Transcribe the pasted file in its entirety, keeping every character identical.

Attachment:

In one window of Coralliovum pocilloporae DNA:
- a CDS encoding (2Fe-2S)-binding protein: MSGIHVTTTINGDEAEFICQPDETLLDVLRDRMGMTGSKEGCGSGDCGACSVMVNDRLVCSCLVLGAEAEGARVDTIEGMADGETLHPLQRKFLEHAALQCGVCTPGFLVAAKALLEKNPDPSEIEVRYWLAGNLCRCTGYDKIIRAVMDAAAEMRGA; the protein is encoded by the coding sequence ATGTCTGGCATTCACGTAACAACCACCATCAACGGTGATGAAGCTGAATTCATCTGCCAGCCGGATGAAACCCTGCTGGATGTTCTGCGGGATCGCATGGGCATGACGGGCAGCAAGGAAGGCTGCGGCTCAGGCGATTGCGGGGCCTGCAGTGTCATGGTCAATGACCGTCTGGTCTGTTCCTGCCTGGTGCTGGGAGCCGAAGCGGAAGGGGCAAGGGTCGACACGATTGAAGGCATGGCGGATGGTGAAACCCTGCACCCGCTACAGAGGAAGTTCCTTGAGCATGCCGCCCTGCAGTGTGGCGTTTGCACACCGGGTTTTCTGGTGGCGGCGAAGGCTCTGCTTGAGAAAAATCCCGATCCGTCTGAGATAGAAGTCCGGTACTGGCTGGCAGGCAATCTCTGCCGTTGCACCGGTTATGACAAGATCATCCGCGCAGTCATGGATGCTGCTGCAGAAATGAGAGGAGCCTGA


In one window of Coralliovum pocilloporae DNA:
- a CDS encoding (2Fe-2S)-binding protein: MSGIHVTTTINGDEAEFICQPDETLLDVLRDRMGMTGSKEGCGSGDCGACSVMVNDRLVCSCLVLGAEAEGARVDTIEGMADGETLHPLQRKFLEHAALQCGVCTPGFLVAAKALLEKNPDPSEIEVRYWLAGNLCRCTGYDKIIRAVMDAAAEMRGA; the protein is encoded by the coding sequence ATGTCTGGCATTCACGTAACAACCACCATCAACGGTGATGAAGCTGAATTCATCTGCCAGCCGGATGAAACCCTGCTGGATGTTCTGCGGGATCGCATGGGCATGACGGGCAGCAAGGAAGGCTGCGGCTCAGGCGATTGCGGGGCCTGCAGTGTCATGGTCAATGACCGTCTGGTCTGTTCCTGCCTGGTGCTGGGAGCCGAAGCGGAAGGGGCAAGGGTCGACACGATTGAAGGCATGGCGGATGGTGAAACCCTGCACCCGCTACAGAGGAAGTTCCTTGAGCATGCCGCCCTGCAGTGTGGCGTTTGCACACCGGGTTTTCTGGTGGCGGCGAAGGCTCTGCTTGAGAAAAATCCCGATCCGTCTGAGATAGAAGTCCGGTACTGGCTGGCAGGCAATCTCTGCCGTTGCACCGGTTATGACAAGATCATCCGCGCAGTCATGGATGCTGCTGCAGAAATGAGAGGAGCCTGA